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  • A new study on colonoscopies found that those who received the screening had a 31% lower chance of being diagnosed with colorectal cancer.
  • All Americans are advised to start getting colonoscopies at age 45.
  • The researchers say that the effectiveness of colonoscopies is lower than the estimates from past studies.

Colonoscopies may not be as effective at preventing and reducing the risk of colorectal cancer as we once believed, according to new research.

The study published this week in The New England Journal of Medicine on Monday found that colonoscopies reduced people’s risk of developing cancer, but it was far less than what had previously been observed in other studies.

After adjustments, researchers estimate the screenings are 31% effective at preventing cancer and they can lower their risk of dying from it by about 50%.

Though colonoscopies — a procedure that uses a camera to scope the colon and identify abnormal growths — proved helpful in detecting and preventing cancer, the researchers say that their effectiveness is lower than the estimates from past studies that have informed clinical guidance.

Still, colonoscopies are the best way to detect colon cancer and remove malignancies early.

All Americans are advised to get a colonoscopy starting at age 45 and receive routine screenings every 10 years.

“Colorectal cancer screening, in this case through colonoscopy, decreases colorectal cancer incidence and mortality. This has not changed and thus the message stands,” says Dr. Xavier Llor, MD, co-director of the Smilow Cancer Genetics and Prevention Program and professor of medicine at Yale School of Medicine.

The researchers monitored the health of 84,585 patients in Norway and Sweden over the course of 10 years.

Of the participants, 28,220 were invited to receive a colonoscopy, yet only 11,843 — or 42% — went through with the procedure.

During the 10-year follow up period, 0.98% of patients who were invited to get a colonoscopy were diagnosed with colorectal cancer and 1.2% of patients from the group that was not invited to get screening were diagnosed with colorectal cancer, indicating that the screenings lowered the risk of cancer by about 18%.

The researchers then adjusted the analysis to estimate how effective the screenings would be if everyone who was invited to get a colonoscopy underwent the procedure.

They found that those who received the screening had a 31% lower chance of being diagnosed with colorectal cancer and a 50% lower risk of dying from it.

Even though a 31% lower risk is a significant risk reduction, the researchers say the findings indicate that colonoscopies may be less effective at reducing the risk of cancer than what past estimates have found.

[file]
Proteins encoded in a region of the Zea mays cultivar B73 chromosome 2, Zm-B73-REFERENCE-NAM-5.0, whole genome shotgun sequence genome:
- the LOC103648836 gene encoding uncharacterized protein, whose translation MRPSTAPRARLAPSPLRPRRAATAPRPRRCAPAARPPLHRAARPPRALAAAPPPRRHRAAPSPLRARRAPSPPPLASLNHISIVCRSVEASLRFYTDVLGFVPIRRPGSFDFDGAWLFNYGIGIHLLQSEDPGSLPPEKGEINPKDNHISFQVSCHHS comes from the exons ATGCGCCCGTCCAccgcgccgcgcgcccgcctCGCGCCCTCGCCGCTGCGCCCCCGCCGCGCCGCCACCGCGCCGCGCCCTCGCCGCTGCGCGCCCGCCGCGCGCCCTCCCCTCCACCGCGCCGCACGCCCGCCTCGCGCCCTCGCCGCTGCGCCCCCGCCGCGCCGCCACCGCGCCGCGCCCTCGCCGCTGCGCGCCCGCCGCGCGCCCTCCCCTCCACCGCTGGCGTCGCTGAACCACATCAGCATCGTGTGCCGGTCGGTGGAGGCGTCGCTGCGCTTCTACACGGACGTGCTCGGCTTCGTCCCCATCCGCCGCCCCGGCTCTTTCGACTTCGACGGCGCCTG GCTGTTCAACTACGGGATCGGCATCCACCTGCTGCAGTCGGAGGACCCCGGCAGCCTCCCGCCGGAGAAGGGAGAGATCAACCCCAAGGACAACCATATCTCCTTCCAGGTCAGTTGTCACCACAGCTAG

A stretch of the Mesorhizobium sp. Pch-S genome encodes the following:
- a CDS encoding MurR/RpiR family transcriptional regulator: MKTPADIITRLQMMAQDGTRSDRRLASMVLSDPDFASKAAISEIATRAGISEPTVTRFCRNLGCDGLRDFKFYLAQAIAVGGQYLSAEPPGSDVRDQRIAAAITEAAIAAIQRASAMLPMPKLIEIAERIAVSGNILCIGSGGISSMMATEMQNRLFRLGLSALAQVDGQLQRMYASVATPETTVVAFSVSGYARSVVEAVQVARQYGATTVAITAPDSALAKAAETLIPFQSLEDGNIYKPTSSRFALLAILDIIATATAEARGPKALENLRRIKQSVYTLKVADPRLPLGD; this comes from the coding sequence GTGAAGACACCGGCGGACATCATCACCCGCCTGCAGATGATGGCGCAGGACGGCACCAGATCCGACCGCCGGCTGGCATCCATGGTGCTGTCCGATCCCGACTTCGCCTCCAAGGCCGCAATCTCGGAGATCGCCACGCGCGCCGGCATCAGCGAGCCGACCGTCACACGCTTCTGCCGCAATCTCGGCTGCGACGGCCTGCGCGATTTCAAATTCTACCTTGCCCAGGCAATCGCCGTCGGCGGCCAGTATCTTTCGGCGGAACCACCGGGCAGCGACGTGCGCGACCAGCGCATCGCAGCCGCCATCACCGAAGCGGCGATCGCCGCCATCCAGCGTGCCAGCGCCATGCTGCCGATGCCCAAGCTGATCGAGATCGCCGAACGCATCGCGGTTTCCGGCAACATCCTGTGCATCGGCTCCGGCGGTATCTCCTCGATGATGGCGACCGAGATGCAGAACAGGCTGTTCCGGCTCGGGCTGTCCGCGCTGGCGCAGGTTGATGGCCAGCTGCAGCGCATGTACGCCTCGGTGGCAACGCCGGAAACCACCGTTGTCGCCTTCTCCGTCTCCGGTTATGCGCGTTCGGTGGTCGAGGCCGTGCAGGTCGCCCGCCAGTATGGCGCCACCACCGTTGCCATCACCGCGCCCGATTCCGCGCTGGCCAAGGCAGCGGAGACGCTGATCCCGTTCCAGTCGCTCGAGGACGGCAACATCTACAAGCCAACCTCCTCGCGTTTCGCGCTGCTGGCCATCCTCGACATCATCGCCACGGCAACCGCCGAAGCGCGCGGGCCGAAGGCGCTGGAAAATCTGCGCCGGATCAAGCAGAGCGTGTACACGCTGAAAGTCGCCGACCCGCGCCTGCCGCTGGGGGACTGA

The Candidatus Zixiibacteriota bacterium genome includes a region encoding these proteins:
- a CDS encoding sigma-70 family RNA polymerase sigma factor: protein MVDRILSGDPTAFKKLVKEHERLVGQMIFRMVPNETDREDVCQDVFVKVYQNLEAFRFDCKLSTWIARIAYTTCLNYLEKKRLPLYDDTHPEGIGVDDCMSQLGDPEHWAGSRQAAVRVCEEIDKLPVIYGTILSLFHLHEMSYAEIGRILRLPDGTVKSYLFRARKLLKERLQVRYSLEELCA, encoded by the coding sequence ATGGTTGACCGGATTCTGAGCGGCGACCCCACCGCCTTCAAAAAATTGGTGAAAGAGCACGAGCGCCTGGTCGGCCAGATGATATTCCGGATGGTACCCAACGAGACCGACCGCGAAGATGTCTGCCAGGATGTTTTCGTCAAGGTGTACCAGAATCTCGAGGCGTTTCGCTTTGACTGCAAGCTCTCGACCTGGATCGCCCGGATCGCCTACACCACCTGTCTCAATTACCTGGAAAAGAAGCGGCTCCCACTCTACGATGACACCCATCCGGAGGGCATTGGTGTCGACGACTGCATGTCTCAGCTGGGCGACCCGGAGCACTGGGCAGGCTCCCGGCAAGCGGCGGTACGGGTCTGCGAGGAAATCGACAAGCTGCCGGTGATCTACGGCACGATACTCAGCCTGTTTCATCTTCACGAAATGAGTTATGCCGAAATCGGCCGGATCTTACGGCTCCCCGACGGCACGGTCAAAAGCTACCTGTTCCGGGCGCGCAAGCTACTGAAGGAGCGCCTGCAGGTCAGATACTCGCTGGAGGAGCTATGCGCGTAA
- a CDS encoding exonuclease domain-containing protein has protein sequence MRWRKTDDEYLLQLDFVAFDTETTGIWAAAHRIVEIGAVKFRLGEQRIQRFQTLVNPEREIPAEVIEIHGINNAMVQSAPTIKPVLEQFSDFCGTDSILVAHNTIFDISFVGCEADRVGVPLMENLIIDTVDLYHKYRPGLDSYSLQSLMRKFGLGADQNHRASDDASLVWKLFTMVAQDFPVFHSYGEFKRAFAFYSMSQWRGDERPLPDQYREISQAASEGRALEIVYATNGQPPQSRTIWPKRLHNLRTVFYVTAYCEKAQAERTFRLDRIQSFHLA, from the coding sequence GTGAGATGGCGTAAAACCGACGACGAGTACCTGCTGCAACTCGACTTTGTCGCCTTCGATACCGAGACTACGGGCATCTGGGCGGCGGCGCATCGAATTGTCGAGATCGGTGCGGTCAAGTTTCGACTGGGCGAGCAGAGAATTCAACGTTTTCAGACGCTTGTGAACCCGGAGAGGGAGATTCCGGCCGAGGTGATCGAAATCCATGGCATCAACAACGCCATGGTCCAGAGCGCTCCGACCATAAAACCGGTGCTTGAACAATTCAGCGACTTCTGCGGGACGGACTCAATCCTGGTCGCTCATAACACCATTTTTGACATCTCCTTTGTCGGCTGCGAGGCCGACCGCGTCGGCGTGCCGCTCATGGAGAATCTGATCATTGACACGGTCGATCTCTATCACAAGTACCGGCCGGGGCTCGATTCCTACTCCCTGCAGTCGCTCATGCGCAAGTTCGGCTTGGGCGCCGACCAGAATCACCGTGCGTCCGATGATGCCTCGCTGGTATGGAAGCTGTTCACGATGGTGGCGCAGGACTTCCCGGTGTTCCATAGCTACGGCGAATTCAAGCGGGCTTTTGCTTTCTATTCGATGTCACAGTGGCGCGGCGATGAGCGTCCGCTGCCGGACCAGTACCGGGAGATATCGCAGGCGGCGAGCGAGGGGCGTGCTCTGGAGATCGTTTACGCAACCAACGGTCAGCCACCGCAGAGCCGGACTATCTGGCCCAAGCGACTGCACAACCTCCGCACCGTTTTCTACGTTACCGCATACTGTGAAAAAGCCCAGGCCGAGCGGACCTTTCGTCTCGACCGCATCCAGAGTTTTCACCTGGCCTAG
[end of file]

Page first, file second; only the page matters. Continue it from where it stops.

Other studies have found that colonoscopies can reduce the risk of death by up to 68%.

Dr. Uri Ladabaum, MD, MS, a professor of medicine and director of the Gastrointestinal Cancer Prevention Program at Stanford University School of Medicine, says it’s important to recognize that screening participation rates heavily influenced the findings.

Despite the fact that routine colonoscopies save lives, many Americans don’t get them.

“These results should not cast doubt on the effectiveness of colorectal cancer (CRC) screening, or be misinterpreted as evidence that colonoscopy is a poor CRC screening test,” Ladabaum said.

Dr. Anton Bilchik, PhD, a surgical oncologist and division chair of general surgery at Providence Saint John’s Health Center and chief of medicine at Saint John’s Cancer Institute, says that colonoscopies remain the most accurate method to detect colon polyps and reduce the risk of developing colon cancer.

“The findings should not influence standard recent recommendations to start colon cancer screening at age 45 particularly because of the rapid increase of young people being diagnosed with colon cancer,” Bilchik said.

That said, less-invasive alternatives, such as stool-based testing, should be considered in low-risk patients, Bilchik added.

More research is needed to better understand the effectiveness of colonoscopes and whether other types of screening methods may be more useful for certain patients.

“The results of ongoing randomized trials comparing home stool testing to colonoscopy will be pivotal in changing practice patterns and potentially reducing the number of colonoscopies performed,” Bilchik said.

For now, however, colonoscopies continue to be the most effective way to detect cancer and intervene early.

“The message continues to be the same: colorectal cancer screening saves lives,” says Llor.

According to new research, colonoscopies may not be as effective at detecting cancer as medical professionals once believed, however, they still remain the most accurate way to identify colon cancer. The effectiveness also largely depends on participation rates — many people who are advised to do routine screenings do not get colonoscopies.